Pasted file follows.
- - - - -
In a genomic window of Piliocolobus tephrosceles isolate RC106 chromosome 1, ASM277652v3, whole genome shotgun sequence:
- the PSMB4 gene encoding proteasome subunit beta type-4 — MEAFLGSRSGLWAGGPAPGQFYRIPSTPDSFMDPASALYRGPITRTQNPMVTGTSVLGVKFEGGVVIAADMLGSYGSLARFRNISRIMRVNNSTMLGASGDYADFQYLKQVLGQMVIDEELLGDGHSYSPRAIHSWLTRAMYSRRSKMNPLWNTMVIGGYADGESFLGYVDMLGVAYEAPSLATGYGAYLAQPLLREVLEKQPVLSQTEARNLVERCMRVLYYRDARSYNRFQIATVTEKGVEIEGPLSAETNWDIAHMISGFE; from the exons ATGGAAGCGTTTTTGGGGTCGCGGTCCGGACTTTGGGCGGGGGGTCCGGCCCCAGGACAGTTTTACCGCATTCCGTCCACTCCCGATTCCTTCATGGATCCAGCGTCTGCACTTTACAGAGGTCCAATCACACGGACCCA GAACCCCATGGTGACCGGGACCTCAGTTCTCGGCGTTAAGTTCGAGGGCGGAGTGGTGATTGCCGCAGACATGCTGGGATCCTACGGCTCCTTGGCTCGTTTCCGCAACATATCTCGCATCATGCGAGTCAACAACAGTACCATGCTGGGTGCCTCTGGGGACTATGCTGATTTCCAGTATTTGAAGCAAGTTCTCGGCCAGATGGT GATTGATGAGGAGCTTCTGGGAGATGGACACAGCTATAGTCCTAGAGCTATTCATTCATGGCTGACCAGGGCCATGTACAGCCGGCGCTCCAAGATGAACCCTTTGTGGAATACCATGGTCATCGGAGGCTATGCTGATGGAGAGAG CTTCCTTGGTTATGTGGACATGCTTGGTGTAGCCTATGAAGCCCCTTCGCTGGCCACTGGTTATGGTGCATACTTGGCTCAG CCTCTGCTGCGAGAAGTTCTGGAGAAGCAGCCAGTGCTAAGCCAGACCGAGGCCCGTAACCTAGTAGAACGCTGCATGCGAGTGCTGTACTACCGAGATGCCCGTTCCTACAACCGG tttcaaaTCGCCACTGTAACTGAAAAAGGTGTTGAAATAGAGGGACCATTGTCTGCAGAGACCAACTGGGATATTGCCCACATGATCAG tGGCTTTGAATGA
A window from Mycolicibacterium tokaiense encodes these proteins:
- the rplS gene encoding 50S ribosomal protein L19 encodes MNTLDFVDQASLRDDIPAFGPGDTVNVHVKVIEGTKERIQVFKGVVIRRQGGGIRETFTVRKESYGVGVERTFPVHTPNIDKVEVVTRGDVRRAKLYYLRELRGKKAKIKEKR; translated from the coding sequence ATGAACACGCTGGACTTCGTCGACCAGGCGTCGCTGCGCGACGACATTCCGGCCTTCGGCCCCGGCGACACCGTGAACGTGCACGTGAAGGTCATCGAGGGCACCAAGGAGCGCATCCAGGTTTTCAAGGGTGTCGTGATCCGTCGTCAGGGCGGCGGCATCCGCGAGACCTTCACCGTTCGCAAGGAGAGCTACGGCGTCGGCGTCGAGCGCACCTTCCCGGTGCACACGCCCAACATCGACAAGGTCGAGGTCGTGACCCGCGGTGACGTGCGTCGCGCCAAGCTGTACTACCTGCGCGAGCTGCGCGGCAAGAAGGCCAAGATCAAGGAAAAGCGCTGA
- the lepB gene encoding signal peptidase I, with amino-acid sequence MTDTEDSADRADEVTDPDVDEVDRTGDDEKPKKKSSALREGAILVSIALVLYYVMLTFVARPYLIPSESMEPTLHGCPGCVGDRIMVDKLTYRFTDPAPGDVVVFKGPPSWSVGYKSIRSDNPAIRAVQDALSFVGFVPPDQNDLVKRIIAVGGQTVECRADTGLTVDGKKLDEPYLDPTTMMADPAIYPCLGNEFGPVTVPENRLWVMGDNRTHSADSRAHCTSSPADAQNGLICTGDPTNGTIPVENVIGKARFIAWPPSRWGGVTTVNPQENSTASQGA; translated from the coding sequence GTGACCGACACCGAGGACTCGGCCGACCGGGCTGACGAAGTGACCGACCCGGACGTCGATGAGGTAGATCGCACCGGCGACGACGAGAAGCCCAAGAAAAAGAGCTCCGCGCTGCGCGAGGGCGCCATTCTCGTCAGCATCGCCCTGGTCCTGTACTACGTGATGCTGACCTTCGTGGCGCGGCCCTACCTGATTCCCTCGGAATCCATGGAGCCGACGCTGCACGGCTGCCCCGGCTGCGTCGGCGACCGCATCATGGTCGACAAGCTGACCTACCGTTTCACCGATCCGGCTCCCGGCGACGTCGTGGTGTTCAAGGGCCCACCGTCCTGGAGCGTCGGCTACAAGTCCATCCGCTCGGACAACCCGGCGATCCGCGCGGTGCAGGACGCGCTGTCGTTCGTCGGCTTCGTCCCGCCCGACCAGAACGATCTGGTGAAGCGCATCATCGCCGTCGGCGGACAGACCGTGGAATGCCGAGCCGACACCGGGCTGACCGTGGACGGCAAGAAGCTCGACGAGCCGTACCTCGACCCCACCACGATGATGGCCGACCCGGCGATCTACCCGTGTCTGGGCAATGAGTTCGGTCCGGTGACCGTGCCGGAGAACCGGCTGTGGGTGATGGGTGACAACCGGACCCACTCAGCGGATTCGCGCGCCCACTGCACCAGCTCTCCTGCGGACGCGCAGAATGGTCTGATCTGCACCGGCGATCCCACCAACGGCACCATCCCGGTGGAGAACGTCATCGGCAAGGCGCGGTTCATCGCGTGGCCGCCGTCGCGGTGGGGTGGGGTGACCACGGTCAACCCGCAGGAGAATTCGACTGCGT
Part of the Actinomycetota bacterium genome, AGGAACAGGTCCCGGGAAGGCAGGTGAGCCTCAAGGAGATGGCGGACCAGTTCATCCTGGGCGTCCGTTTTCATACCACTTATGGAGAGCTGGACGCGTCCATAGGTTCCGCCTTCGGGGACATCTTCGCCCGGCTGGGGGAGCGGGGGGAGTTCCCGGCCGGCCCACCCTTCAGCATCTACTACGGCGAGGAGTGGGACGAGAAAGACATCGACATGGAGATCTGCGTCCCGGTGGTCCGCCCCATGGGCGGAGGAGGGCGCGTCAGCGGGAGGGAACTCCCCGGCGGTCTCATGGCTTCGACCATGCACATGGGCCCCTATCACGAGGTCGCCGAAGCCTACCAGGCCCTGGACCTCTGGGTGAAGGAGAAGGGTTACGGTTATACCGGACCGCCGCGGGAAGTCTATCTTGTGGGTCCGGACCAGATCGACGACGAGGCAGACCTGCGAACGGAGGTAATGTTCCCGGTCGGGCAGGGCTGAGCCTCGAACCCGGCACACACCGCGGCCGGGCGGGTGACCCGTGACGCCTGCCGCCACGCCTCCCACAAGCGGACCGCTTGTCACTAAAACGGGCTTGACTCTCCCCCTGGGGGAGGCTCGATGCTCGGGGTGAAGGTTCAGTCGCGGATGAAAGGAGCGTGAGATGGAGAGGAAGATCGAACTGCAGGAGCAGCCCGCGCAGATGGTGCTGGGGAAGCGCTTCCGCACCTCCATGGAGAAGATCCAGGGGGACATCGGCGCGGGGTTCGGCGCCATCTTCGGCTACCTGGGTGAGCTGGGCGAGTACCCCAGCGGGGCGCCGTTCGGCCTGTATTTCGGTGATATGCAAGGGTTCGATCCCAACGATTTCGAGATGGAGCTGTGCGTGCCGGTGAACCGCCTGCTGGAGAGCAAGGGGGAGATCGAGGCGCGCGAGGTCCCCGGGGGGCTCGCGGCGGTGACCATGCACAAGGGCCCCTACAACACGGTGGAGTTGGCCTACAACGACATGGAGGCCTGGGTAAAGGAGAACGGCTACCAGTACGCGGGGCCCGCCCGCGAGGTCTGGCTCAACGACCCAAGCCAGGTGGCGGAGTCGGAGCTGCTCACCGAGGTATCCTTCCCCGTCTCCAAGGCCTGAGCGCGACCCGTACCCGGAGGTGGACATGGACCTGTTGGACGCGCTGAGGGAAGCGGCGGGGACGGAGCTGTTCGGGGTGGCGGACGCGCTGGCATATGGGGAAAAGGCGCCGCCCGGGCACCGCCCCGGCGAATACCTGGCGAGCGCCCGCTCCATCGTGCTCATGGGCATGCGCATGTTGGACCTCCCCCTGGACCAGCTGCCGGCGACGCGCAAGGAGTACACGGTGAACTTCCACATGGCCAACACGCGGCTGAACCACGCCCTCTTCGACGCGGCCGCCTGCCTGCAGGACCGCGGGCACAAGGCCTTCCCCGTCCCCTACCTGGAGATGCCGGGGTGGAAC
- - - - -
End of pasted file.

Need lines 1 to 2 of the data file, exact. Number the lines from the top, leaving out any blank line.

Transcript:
In a genomic window of Piliocolobus tephrosceles isolate RC106 chromosome 1, ASM277652v3, whole genome shotgun sequence:
- the PSMB4 gene encoding proteasome subunit beta type-4 — MEAFLGSRSGLWAGGPAPGQFYRIPSTPDSFMDPASALYRGPITRTQNPMVTGTSVLGVKFEGGVVIAADMLGSYGSLARFRNISRIMRVNNSTMLGASGDYADFQYLKQVLGQMVIDEELLGDGHSYSPRAIHSWLTRAMYSRRSKMNPLWNTMVIGGYADGESFLGYVDMLGVAYEAPSLATGYGAYLAQPLLREVLEKQPVLSQTEARNLVERCMRVLYYRDARSYNRFQIATVTEKGVEIEGPLSAETNWDIAHMISGFE; from the exons ATGGAAGCGTTTTTGGGGTCGCGGTCCGGACTTTGGGCGGGGGGTCCGGCCCCAGGACAGTTTTACCGCATTCCGTCCACTCCCGATTCCTTCATGGATCCAGCGTCTGCACTTTACAGAGGTCCAATCACACGGACCCA GAACCCCATGGTGACCGGGACCTCAGTTCTCGGCGTTAAGTTCGAGGGCGGAGTGGTGATTGCCGCAGACATGCTGGGATCCTACGGCTCCTTGGCTCGTTTCCGCAACATATCTCGCATCATGCGAGTCAACAACAGTACCATGCTGGGTGCCTCTGGGGACTATGCTGATTTCCAGTATTTGAAGCAAGTTCTCGGCCAGATGGT GATTGATGAGGAGCTTCTGGGAGATGGACACAGCTATAGTCCTAGAGCTATTCATTCATGGCTGACCAGGGCCATGTACAGCCGGCGCTCCAAGATGAACCCTTTGTGGAATACCATGGTCATCGGAGGCTATGCTGATGGAGAGAG CTTCCTTGGTTATGTGGACATGCTTGGTGTAGCCTATGAAGCCCCTTCGCTGGCCACTGGTTATGGTGCATACTTGGCTCAG CCTCTGCTGCGAGAAGTTCTGGAGAAGCAGCCAGTGCTAAGCCAGACCGAGGCCCGTAACCTAGTAGAACGCTGCATGCGAGTGCTGTACTACCGAGATGCCCGTTCCTACAACCGG tttcaaaTCGCCACTGTAACTGAAAAAGGTGTTGAAATAGAGGGACCATTGTCTGCAGAGACCAACTGGGATATTGCCCACATGATCAG tGGCTTTGAATGA